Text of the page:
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Jaguars need global protection from traffickers: Biologists
Cartagena, Colombia

Jaguars need global protection from traffickers: Biologists

The elusive jaguar, the biggest predator cat in the Americas, needs global protection as the demand for its body parts, especially teeth that can bite through a turtle shell, is spiking in China for medicine and making necklaces, biologists warned on Tuesday.

They called for the global environmental organisations like New York-based conservation group Panthera to intervene to protect the falling jaguar population from northern Argentina to Mexico.

"The demand for the jaguar's teeth and other body parts is not of that intensity like that of rhino horn or an elephant tusks. But its poaching is widespread in the entire Central and South America," biologist Nuno Soares of Conservacion Amazonica told IANS.

He is here to attend the Society for Conservation Biology's (SCB) five-day 28th International Congress for Conservation Biology (ICCB 2017) in this walled city of Colombia where more than 2,000 conservation professionals and students are gathered for biodiversity conservation.

Surveys conducted by Conservacion Amazonica show that every second man in Bolivia has hunted a jaguar at least one in his lifetime.

"We interviewed 165 people and half of them have admitted that they have killed a jaguar once in his lifetime," Soares, who is working on jaguar conservation in Bolivia for five years, said.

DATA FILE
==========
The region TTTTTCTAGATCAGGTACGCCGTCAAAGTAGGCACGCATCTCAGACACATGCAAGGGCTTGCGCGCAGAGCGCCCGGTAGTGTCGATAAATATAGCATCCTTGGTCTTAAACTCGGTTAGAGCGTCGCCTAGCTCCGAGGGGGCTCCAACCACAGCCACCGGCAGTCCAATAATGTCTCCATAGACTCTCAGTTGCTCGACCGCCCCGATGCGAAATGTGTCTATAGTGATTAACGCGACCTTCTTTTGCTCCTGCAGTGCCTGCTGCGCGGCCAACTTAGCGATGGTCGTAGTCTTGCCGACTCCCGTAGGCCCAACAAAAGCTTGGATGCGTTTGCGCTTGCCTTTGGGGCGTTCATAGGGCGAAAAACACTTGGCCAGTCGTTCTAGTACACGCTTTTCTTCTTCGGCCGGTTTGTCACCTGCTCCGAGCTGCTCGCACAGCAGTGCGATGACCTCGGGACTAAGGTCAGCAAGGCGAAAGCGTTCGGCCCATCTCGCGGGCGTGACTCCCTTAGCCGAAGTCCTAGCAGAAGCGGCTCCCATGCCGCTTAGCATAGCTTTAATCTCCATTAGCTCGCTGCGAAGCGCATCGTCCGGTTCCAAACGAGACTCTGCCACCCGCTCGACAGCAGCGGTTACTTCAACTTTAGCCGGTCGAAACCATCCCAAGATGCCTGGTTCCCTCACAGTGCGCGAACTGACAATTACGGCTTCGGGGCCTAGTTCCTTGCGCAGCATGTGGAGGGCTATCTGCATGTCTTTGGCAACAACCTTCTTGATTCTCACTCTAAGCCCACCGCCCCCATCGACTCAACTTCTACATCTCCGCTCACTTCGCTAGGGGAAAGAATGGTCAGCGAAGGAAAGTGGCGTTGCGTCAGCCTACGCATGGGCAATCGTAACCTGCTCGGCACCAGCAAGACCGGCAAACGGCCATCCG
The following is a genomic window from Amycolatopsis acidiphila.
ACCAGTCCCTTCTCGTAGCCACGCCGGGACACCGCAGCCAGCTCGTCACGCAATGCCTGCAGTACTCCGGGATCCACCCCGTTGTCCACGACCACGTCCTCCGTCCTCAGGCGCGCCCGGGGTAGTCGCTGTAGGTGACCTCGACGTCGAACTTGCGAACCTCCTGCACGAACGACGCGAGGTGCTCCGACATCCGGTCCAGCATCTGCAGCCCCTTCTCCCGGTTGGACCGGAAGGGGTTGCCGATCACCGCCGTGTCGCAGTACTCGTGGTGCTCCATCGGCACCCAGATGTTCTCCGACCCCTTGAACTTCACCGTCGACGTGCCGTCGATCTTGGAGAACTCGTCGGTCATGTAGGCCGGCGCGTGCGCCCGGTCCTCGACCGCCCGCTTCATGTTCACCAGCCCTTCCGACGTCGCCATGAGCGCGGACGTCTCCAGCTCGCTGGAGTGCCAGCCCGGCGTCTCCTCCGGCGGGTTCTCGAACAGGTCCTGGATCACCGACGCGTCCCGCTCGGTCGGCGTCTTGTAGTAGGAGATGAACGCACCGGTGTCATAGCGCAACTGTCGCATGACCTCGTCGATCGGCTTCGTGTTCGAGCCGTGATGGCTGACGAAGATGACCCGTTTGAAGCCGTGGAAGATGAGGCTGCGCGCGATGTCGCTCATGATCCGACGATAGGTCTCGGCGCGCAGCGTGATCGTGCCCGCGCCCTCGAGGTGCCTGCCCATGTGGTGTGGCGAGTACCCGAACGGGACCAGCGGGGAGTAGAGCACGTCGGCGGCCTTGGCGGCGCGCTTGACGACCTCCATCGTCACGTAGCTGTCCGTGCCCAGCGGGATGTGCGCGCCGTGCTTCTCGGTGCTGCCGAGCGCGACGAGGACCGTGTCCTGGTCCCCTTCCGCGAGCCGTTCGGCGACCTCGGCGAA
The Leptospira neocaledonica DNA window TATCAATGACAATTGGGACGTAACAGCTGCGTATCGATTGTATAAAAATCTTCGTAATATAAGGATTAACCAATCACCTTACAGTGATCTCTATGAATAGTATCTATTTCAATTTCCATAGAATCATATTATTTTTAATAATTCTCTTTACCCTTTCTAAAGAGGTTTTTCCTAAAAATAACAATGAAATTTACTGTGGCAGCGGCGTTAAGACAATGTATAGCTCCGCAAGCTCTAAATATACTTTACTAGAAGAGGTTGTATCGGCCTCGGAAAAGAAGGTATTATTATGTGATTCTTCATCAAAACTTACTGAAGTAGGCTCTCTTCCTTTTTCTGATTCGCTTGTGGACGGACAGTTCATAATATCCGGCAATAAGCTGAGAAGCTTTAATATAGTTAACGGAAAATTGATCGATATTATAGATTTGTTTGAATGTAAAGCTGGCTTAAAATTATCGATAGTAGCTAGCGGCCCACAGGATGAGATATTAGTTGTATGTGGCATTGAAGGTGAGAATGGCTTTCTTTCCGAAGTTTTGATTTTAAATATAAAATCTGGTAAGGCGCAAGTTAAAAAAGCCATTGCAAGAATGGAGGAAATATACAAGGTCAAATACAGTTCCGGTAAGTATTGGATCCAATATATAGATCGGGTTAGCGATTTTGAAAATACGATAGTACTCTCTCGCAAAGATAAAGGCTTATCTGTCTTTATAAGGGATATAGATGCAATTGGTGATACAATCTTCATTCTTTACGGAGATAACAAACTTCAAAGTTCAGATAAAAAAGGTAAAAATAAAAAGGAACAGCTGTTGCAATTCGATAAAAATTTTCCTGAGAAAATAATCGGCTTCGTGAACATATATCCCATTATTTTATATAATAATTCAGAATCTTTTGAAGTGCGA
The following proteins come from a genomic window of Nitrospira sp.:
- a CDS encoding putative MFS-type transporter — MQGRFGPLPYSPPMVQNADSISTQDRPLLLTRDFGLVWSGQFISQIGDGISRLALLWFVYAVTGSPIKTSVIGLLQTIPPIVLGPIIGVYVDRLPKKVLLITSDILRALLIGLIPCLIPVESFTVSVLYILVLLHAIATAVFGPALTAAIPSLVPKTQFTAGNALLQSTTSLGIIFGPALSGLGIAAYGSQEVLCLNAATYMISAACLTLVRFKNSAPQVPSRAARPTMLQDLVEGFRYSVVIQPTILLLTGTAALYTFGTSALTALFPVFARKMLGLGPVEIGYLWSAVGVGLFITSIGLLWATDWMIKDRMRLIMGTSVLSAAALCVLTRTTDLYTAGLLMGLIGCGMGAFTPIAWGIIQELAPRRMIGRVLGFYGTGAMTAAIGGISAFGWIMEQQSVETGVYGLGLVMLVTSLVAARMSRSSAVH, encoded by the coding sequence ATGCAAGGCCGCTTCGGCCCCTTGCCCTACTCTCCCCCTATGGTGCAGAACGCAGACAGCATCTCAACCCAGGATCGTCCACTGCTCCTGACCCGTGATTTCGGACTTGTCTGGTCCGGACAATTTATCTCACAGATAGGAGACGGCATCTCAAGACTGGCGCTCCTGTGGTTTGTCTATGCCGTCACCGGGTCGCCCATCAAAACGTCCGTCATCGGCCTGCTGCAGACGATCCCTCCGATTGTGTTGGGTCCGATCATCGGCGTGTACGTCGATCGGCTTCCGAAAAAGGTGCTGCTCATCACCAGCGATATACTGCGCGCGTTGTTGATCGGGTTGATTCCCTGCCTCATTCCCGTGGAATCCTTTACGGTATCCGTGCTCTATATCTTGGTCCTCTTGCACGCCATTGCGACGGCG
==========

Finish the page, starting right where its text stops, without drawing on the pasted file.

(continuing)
Another biologist, Kimberly Craighead of the Kaminando habitat connectivity initiative, who is working with the Mamoni Valley Jaguar Project in Panama, said there is need to address the illegal global trade for the jaguar, whose population is declining owing to deforestation, habitat loss and, of course, poaching.

She said it's also critical to restore the survival of jaguars by maintaining connectivity for movement and preventing the isolation of populations by restoring large reproductive corridors, ranging from the southwestern US to Argentina. For this, a multi-nation effort is required.

Citing cases of jaguar poaching in Panama, which supports eight wildcats per 170 sq km, she said between April and June up to three jaguars were poached in the Mamoni Valley.

"We have authentic information that one of the hunted jaguars was poached for a wealthy Panamanian. To check such acts, there is a need for international intervention by wildlife agencies," Craighead said.

She added jaguar body parts like claws and teeth have a good market in Asian countries.

Biologists reported a relatively healthy jaguar density of four to six jaguars per 100 sq km in landlocked Bolivia.

Soares said the main reason for rise in man-jaguar conflict in Bolivia, especially the Manuripi National Amazon Wildlife Reserve, is the collection of Brazil nuts by native tribe Tocana from the tropical forests.

The Brazil nut is the second most exported non-traditional product after soybean.

The local tribes normally kill a jaguar when it comes near to human habitats or they have a chance encounter with the animal. Normally the jaguar never attacks humans. In fact, they avoid them," Soares said.

According to him, in the past one and a half years over 800 jaguar canines were seized in Bolivia.

(Vishal Gulati is a special corespondant  for the Indo-Asian News Service (IANS) currently in Cartagena for the Internews' Earth Journalism Network Biodiversity Fellowship Programme at the International Congress for Conservation Biology. He can be reached at [email protected])